verb (used with object), cat·a·lyzed, cat·a·lyz·ing.

to act upon by catalysis.

Also especially British, cat·a·lyse.

Origin of catalyze

First recorded in 1885–90; cataly(sis) + (-i)ze
Related formscat·a·lyz·er, noun Unabridged Based on the Random House Unabridged Dictionary, © Random House, Inc. 2019

Examples from the Web for catalyze

Contemporary Examples of catalyze

  • They can initiate ideas and catalyze a certain form, but the trick is not to begin, but to sustain.

    The Daily Beast logo
    Chang-rae Lee: How I Write

    Noah Charney

    January 22, 2014

  • They reward leaders who push the envelope, catalyze action, and get stuff done.

    The Daily Beast logo
    How Cities Are Fixing America

    Bruce Katz, Jennifer Bradley

    June 17, 2013

  • On the band-wagon of growing criticism over Israeli policies, these groups use BDS to catalyze an anti-Israeli zeitgeist.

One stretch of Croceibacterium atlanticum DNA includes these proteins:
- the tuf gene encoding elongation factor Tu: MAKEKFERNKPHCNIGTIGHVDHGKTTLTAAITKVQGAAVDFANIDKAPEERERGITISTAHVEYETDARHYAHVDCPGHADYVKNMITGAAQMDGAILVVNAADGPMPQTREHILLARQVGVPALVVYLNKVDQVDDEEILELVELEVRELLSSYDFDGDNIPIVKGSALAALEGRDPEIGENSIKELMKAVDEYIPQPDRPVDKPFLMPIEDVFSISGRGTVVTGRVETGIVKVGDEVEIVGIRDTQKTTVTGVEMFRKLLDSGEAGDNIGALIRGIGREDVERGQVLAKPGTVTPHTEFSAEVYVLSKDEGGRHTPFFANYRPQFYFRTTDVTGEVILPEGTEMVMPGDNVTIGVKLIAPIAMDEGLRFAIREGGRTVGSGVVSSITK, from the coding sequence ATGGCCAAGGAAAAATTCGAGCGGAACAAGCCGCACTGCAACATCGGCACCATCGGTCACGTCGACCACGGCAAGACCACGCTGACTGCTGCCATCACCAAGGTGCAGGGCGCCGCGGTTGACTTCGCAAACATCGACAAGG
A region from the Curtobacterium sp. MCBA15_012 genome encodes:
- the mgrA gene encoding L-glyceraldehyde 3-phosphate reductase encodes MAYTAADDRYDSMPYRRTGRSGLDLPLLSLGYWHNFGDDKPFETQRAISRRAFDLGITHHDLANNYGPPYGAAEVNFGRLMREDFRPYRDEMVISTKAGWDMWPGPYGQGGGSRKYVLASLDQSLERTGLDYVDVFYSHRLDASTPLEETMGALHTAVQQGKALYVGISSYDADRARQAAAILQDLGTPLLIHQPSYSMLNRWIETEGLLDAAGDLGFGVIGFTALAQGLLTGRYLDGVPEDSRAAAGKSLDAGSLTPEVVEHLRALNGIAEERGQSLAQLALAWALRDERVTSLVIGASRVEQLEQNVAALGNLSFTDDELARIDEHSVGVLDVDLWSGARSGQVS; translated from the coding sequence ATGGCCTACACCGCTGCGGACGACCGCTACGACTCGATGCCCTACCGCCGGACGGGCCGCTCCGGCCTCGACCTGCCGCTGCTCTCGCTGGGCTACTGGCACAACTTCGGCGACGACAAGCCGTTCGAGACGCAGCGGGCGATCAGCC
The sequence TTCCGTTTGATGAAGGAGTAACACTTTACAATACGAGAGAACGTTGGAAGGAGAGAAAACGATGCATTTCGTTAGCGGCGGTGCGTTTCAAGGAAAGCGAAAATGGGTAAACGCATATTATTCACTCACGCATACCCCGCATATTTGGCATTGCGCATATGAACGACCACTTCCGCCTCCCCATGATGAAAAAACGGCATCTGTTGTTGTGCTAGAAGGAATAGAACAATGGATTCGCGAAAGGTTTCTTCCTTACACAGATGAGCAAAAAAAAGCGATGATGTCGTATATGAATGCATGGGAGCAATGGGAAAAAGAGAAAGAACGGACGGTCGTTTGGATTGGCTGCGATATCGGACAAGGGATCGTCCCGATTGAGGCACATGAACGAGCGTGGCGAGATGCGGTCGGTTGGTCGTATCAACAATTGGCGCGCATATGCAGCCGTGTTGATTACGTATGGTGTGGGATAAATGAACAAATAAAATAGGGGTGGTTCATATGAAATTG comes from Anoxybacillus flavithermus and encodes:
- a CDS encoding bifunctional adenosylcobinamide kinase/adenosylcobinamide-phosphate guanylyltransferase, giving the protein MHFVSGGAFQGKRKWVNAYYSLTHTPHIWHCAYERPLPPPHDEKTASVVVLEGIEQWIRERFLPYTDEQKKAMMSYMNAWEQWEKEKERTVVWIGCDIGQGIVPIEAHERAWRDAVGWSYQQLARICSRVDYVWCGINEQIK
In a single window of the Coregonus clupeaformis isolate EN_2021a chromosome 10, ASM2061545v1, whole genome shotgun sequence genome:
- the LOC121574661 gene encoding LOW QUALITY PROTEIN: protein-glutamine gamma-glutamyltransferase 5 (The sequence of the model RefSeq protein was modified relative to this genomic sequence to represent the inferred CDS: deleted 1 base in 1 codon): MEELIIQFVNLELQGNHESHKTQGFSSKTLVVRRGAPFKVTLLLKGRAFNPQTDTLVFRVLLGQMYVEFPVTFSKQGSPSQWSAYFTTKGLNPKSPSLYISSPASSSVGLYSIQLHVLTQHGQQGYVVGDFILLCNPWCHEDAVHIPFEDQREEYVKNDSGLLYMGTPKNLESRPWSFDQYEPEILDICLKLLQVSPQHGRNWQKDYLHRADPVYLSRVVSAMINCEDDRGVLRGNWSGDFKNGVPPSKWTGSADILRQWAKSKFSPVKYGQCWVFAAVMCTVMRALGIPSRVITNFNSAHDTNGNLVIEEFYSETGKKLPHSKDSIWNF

The Daily Beast logo
    Partial B(DS)?

    Eran Shayshon

    July 18, 2012

Historical Examples of catalyze

  • Cam's feverish brain had figured out a host of effects to catalyze the audience reaction.


    Vance Simonds

Word Origin and History for catalyze

1890, back-formation from catalysis on model of analyze/analysis. Related: Catalyzed; catalyzing. Probably influenced by French catalyser (1842).

Online Etymology Dictionary, © 2010 Douglas Harper

catalyze in Medicine




To modify, especially to increase, the rate of a chemical reaction by catalysis.
The American Heritage® Stedman's Medical Dictionary Copyright © 2002, 2001, 1995 by Houghton Mifflin Company. Published by Houghton Mifflin Company.

catalyze in Science



To modify, especially to increase, the rate of a chemical reaction through the action of a catalyst.
The American Heritage® Science Dictionary Copyright © 2011. Published by Houghton Mifflin Harcourt Publishing Company. All rights reserved.